WASHINGTON, July 31 -The Federal Communications Commission today voted to approve rules that will favor giant telecommunications companies over consumers when it auctions the rights to premium broadcast bands that will be used for cell phones and wireless devices in the future.
"Today's ruling is more of the same from the FCC, which once again has favored large corporations over the public interest," said Senator Bernie Sanders, a leader in Congress on media and Internet freedom issues. "The airwaves belong to the people and we must act in their interest to develop an affordable, innovative, and open Internet."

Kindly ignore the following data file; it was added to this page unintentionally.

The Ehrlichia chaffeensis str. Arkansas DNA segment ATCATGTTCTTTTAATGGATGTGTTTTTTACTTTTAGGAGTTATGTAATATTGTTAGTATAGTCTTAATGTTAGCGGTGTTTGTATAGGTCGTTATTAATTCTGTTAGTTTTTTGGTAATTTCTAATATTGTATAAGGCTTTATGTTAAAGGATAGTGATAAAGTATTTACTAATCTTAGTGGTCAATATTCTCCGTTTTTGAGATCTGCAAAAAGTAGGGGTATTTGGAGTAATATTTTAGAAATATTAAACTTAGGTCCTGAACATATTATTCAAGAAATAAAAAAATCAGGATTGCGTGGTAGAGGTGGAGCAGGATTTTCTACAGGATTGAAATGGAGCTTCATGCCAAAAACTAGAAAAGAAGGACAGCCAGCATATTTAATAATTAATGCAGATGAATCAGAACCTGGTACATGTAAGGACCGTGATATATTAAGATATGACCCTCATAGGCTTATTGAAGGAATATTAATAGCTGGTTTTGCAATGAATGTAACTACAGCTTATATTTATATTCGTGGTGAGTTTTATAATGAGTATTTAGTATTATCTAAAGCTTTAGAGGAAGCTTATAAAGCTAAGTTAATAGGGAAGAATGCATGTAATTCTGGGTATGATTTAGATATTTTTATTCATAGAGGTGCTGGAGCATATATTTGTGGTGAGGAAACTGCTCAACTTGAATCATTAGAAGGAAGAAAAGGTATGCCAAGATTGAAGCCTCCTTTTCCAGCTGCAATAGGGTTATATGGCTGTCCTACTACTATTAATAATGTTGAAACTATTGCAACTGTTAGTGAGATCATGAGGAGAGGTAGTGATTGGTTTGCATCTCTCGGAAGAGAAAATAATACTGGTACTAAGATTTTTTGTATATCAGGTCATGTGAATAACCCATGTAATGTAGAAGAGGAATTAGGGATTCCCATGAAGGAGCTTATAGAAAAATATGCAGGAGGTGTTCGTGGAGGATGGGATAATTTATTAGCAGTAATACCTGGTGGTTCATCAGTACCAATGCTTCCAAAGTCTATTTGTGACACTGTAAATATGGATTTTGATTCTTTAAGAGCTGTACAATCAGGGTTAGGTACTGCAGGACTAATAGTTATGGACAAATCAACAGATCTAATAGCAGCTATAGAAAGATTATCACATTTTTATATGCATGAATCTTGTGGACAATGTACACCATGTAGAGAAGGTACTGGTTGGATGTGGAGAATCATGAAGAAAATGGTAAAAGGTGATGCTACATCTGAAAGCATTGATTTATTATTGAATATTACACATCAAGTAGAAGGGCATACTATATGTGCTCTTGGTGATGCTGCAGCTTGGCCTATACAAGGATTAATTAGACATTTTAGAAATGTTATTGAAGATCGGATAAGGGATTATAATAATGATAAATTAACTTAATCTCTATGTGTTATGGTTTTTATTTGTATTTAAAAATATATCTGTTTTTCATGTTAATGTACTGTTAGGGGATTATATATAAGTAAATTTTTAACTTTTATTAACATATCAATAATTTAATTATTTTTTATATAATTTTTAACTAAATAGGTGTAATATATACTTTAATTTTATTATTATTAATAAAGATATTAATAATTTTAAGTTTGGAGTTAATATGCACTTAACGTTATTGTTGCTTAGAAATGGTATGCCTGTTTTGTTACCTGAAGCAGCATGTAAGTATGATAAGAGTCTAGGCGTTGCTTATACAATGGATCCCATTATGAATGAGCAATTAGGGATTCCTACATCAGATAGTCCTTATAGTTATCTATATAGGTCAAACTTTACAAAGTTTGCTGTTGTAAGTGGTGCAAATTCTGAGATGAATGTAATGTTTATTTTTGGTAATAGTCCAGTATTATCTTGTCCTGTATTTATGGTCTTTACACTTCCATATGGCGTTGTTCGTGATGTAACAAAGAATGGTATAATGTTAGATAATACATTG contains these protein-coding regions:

Under the new FCC rules, about one-third of the broadcast spectrum that is to be auctioned next year would be available for customers to use whatever phone devices and software they want. But the auction rules failed to ensure that consumers will be able to buy a product from any retailer that will work on any wireless network.
A more consumer-friendly proposal that the FCC rejected would have required spectrum licensees to sell access to a network on a wholesale basis. Sanders favored the approach that would have made all of the frequencies subject to the so-called "open access" provisions.
The coveted 700 Mhz spectrum, currently used to broadcast analog television signals, is highly desired by telecommunications companies because the broadcast waves travel long distances through solid objects.